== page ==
Conversion of object identity to object-general semantic value in the primate temporal cortex

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Science  18 Aug 2017:
Vol. 357, Issue 6352, pp. 687-692
DOI: 10.1126/science.aan4800

Faulty remembrance of objects past

The primate brain analyzes visual input along the ventral processing stream to extract the identity of an object. The final stage of this stream, the perirhinal cortex, plays a crucial role in object recognition. Tamura et al. systematically biased the judgments of monkeys in an old-new object recognition task by using either optogenetic or electrical stimulation. The monkeys judged an encountered object as familiar when the stimulation site was in a hotspot where memory neurons were clustered. However, at the hotspot's fringe region, where neurons lost selective responses to the learned objects, electrical microstimulation led the monkeys to mistakenly judge an object as never seen before.

Science, this issue p. 687


At the final stage of the ventral visual stream, perirhinal neurons encode the identity of memorized objects through learning. However, it remains elusive whether and how object percepts alone, or concomitantly a nonphysical attribute of the objects (“learned”), are decoded from perirhinal activities. By combining monkey psychophysics with optogenetic and electrical stimulations, we found a focal spot of memory neurons where both stimulations led monkeys to preferentially judge presented objects as “already seen.” In an adjacent fringe area, where neurons did not exhibit selective responses to the learned objects, electrical stimulation induced the opposite behavioral bias toward “never seen before,” whereas optogenetic stimulation still induced bias toward “already seen.” These results suggest that mnemonic judgment of objects emerges via the decoding of their nonphysical attributes encoded by perirhinal neurons.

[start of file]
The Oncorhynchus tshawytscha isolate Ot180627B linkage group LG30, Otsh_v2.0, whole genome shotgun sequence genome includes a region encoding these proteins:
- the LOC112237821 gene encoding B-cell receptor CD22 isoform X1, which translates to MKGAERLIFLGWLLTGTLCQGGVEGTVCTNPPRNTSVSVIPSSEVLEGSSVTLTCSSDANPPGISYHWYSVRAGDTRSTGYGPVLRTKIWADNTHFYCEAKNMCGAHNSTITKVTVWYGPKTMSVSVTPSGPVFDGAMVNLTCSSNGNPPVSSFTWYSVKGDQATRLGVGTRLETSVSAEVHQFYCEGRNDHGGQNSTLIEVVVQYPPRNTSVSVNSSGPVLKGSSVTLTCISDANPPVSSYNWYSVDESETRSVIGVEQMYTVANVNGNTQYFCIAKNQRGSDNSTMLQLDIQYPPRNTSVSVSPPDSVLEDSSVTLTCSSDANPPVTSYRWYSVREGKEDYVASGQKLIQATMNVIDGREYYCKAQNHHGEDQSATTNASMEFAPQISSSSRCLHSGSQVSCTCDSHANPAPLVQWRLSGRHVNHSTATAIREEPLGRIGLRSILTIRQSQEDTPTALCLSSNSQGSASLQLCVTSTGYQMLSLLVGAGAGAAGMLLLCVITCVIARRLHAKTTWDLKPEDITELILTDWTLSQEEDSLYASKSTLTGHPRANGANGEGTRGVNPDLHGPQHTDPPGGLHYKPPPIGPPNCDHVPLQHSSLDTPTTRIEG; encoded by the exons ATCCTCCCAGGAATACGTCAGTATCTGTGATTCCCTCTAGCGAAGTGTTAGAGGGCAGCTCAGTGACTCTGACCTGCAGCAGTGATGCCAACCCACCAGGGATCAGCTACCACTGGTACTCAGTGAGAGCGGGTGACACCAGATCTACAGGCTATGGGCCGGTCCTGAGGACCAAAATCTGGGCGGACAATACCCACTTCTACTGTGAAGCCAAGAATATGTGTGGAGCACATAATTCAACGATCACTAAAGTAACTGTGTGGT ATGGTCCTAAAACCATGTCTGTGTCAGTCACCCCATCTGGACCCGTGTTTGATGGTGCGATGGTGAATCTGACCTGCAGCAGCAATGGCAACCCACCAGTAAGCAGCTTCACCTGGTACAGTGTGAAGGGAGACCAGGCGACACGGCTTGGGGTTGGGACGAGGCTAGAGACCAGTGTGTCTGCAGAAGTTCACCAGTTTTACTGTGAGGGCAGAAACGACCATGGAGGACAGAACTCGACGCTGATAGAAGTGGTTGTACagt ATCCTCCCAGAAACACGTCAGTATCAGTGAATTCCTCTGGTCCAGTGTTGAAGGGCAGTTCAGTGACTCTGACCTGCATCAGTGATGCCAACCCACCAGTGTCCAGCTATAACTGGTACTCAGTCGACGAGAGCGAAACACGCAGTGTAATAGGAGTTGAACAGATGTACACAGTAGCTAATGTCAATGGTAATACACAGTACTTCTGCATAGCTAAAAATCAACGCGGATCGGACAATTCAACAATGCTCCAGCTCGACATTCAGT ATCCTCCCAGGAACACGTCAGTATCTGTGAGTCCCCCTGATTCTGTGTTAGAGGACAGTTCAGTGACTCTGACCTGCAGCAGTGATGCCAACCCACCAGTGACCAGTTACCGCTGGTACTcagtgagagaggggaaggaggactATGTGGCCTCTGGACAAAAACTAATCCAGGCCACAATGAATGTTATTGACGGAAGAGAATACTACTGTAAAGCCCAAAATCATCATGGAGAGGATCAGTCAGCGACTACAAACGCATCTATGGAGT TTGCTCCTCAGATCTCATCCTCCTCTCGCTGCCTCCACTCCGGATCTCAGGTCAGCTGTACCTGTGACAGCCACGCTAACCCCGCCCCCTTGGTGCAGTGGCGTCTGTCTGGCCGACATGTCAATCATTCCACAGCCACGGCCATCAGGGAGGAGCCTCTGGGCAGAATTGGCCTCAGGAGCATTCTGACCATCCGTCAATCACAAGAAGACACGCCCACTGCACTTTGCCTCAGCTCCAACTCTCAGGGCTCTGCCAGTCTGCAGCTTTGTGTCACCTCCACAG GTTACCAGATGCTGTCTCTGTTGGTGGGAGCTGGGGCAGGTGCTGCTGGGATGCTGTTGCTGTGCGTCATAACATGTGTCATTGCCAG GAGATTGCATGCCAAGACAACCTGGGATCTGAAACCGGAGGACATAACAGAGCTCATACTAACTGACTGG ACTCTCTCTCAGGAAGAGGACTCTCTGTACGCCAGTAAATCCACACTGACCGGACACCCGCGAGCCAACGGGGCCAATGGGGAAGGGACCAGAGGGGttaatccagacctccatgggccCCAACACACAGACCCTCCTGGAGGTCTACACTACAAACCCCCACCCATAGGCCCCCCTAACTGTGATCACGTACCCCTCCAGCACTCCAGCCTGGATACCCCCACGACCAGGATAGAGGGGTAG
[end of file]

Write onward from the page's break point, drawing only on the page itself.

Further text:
We daily encounter hundreds of visual objects and instantaneously evaluate whether they are safe or dangerous, friendly or hostile, delicious or toxic, or never seen before. In primates, visual input is analyzed along the ventral stream into constituent features to extract the visual identity of the object by which the representation in long-term memory is reactivated (15). The perirhinal cortex, the final stage of the stream, plays crucial roles in visual object discrimination (6) as well as in visual memory (4, 7, 8). Perirhinal neurons represent multiple attributes of objects, including complex combinations of visual features, linking of dissimilar objects, and object-reward association (4, 6, 7, 9). Notably, through learning, nearby perirhinal neurons often respond to physically dissimilar memorized objects (7, 10) (Fig. 1A).

Fig. 1 Optogenetic manipulation in macaque monkeys.